While bones feel solid, the inside of the bone is actually filled with holes like honeycomb. Our bones are constantly being remodelled – old bone is removed and new bone is formed. As we age, we begin to lose more bone than we build. This can result in a condition called osteoporosis. The tiny holes within the bones get bigger, and the solid outer layer becomes thinner. In other words, our bones get less dense. This makes them more prone to fracture, even from a minor bump or fall. The most common fracture sites are the spine, wrist and hips. Fractures in the spine reduce the height of the vertebrae and can lead to a stooped or hunched posture called kyphosis, reduced mobility, pain, balance problems and increased risk of falls.
What are the symptoms?
Osteoporosis is often described as a ‘silent disease’ because there are no symptoms. Often people aren’t diagnosed or treated for osteoporosis until they sustain a fracture.
Who is at risk?
There are certain risk factors for developing osteoporosis. These include:
- Female sex
- Certain medical conditions and medications (e.g. thyroid problems, rheumatoid arthritis)
- Family history of osteoporosis
- Calcium and/or vitamin D deficiency
- Sedentary lifestyle
- Excessive alcohol consumption
If you are over 50 and have any of these risk factors, speak to your doctor about having a bone density scan.
How is it treated?
Medication and lifestyle changes are the main forms of treatment for osteoporosis. Exercise is also very important. Current guidelines recommend a combination of weight-bearing exercise, resistance training and balance training. Exercise programs should be performed regularly (at least three times per week), challenging, progressive, varied and individualised to the person.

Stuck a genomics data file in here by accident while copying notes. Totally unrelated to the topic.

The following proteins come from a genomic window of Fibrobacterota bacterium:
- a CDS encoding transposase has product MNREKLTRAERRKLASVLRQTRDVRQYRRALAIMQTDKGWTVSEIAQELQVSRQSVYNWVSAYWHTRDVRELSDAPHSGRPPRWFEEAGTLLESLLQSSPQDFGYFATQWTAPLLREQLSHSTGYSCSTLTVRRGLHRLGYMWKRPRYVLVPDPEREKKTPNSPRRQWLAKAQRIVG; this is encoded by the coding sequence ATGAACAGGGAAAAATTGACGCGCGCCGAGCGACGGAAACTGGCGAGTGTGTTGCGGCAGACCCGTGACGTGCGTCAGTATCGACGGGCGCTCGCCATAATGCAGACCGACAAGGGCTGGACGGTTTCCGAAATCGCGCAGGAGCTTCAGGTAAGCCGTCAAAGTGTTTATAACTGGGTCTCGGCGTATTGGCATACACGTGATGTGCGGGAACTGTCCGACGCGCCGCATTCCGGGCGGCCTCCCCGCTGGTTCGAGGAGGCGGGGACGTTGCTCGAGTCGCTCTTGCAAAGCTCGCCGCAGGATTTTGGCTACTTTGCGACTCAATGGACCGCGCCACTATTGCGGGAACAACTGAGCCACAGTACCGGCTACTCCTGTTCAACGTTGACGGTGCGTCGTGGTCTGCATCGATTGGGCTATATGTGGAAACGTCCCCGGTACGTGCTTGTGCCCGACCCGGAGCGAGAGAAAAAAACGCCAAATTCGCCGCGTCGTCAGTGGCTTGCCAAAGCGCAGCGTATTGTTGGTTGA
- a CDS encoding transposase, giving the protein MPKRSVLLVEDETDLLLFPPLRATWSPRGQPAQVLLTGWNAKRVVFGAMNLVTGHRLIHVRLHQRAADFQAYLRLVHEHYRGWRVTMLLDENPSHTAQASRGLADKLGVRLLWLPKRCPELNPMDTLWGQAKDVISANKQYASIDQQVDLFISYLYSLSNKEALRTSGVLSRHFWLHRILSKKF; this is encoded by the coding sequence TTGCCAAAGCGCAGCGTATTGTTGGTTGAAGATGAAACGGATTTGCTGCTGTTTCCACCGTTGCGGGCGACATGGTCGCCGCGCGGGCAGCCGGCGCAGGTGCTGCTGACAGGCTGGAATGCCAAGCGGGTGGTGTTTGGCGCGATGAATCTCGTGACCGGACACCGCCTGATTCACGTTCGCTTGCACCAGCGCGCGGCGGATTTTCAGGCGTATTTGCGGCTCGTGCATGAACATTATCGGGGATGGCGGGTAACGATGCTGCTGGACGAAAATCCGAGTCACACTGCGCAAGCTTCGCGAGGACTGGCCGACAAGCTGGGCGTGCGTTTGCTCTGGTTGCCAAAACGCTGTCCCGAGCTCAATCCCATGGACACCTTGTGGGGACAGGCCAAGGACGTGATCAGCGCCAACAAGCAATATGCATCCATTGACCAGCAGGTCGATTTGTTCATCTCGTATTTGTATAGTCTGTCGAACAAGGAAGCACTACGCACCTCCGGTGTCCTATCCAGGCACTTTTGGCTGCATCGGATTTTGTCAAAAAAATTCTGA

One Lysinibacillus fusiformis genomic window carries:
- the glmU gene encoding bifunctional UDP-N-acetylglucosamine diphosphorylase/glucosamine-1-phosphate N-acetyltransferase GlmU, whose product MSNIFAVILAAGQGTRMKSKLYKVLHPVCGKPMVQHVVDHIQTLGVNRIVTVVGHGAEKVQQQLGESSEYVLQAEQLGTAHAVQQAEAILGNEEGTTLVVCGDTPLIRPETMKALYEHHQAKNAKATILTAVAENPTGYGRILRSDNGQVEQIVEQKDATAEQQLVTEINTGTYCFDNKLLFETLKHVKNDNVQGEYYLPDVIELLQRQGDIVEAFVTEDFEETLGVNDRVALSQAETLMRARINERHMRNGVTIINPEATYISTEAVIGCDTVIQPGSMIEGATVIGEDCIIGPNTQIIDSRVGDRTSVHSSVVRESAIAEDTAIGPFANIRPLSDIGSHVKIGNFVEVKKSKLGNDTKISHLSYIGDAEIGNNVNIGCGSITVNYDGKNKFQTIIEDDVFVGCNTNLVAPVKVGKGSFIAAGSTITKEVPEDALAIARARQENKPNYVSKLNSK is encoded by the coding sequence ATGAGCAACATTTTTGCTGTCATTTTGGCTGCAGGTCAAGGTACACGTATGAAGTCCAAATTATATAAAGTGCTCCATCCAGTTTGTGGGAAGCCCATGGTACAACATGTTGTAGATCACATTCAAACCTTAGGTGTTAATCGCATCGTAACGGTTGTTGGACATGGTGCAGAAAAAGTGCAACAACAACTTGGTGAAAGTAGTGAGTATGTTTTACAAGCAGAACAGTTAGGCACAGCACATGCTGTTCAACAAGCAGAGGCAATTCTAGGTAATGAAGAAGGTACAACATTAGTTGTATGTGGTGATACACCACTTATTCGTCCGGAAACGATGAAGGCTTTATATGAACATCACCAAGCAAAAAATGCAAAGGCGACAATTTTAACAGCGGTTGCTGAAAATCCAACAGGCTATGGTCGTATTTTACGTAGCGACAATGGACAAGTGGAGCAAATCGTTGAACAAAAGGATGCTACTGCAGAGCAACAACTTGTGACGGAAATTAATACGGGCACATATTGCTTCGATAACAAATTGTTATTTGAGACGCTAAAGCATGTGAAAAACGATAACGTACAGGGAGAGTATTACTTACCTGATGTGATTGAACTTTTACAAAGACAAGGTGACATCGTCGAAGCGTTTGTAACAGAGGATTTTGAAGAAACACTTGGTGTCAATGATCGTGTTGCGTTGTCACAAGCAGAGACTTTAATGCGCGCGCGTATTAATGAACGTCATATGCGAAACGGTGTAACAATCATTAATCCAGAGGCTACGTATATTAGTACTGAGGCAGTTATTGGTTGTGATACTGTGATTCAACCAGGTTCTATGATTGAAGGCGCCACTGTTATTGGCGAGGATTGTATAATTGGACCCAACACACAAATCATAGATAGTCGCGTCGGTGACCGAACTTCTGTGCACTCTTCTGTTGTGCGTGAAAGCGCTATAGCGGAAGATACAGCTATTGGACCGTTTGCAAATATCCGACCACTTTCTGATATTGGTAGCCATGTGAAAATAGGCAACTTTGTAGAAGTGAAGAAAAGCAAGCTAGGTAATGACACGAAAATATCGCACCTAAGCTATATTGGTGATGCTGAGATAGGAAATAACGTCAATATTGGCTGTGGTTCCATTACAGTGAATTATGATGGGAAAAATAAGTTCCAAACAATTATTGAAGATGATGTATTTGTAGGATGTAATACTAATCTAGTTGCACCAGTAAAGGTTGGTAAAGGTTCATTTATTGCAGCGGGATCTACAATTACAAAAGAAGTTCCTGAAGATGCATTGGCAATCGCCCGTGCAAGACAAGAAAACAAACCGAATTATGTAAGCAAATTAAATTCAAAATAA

Pilates for osteoporosis.
People often overlook Pilates as an exercise option for the management of osteoporosis, probably because they are only thinking of traditional mat exercises. However, Pilates can also be performed on specialised equipment such as the Trapeze Table and Reformer. This type of equipment-based Pilates incorporates weight-bearing and impact activities which can improve bone mineral density. A recent study in postmenopausal women with osteoporosis found a significant increase in bone mineral density in the lumbar region following a clinical Pilates program.
Equipment Pilates can also help to build muscle strength by adding resistance in the form of springs. Other benefits of Pilates include correction of postural changes, reduced pain and improved mobility, balance and coordination.
If you have been diagnosed with osteoporosis or low bone density, make an initial physiotherapy appointment at the Body Refinery today. Our physiotherapists will perform an assessment and design a safe, effective and individualised clinical rehab program incorporating both Pilates informed exercises and traditional rehabilitation exercises to improve bone density, strength, posture, balance, coordination and reduce the risk of falls.
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